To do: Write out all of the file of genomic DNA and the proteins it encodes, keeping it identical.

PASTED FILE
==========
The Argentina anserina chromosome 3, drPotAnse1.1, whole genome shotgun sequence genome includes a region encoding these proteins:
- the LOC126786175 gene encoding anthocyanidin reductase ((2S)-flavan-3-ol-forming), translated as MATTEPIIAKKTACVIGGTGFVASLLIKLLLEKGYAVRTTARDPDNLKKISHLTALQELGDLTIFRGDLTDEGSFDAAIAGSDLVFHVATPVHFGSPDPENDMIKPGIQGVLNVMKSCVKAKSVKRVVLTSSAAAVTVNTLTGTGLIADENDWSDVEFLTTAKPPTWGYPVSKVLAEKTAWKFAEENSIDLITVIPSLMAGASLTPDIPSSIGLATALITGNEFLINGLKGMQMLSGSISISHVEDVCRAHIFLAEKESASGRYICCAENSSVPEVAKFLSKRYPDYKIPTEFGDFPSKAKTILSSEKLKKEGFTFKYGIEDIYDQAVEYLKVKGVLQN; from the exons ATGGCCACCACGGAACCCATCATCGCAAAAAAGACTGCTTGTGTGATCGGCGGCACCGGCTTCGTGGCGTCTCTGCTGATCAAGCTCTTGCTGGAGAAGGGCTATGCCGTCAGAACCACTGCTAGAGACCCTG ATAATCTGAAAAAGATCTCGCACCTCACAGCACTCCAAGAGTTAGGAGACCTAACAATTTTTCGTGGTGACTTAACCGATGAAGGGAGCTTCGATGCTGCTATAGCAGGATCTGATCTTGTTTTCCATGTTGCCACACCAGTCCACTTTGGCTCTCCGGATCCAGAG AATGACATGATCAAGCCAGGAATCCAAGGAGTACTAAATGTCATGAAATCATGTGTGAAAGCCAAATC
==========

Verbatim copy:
The Argentina anserina chromosome 3, drPotAnse1.1, whole genome shotgun sequence genome includes a region encoding these proteins:
- the LOC126786175 gene encoding anthocyanidin reductase ((2S)-flavan-3-ol-forming), translated as MATTEPIIAKKTACVIGGTGFVASLLIKLLLEKGYAVRTTARDPDNLKKISHLTALQELGDLTIFRGDLTDEGSFDAAIAGSDLVFHVATPVHFGSPDPENDMIKPGIQGVLNVMKSCVKAKSVKRVVLTSSAAAVTVNTLTGTGLIADENDWSDVEFLTTAKPPTWGYPVSKVLAEKTAWKFAEENSIDLITVIPSLMAGASLTPDIPSSIGLATALITGNEFLINGLKGMQMLSGSISISHVEDVCRAHIFLAEKESASGRYICCAENSSVPEVAKFLSKRYPDYKIPTEFGDFPSKAKTILSSEKLKKEGFTFKYGIEDIYDQAVEYLKVKGVLQN; from the exons ATGGCCACCACGGAACCCATCATCGCAAAAAAGACTGCTTGTGTGATCGGCGGCACCGGCTTCGTGGCGTCTCTGCTGATCAAGCTCTTGCTGGAGAAGGGCTATGCCGTCAGAACCACTGCTAGAGACCCTG ATAATCTGAAAAAGATCTCGCACCTCACAGCACTCCAAGAGTTAGGAGACCTAACAATTTTTCGTGGTGACTTAACCGATGAAGGGAGCTTCGATGCTGCTATAGCAGGATCTGATCTTGTTTTCCATGTTGCCACACCAGTCCACTTTGGCTCTCCGGATCCAGAG AATGACATGATCAAGCCAGGAATCCAAGGAGTACTAAATGTCATGAAATCATGTGTGAAAGCCAAATC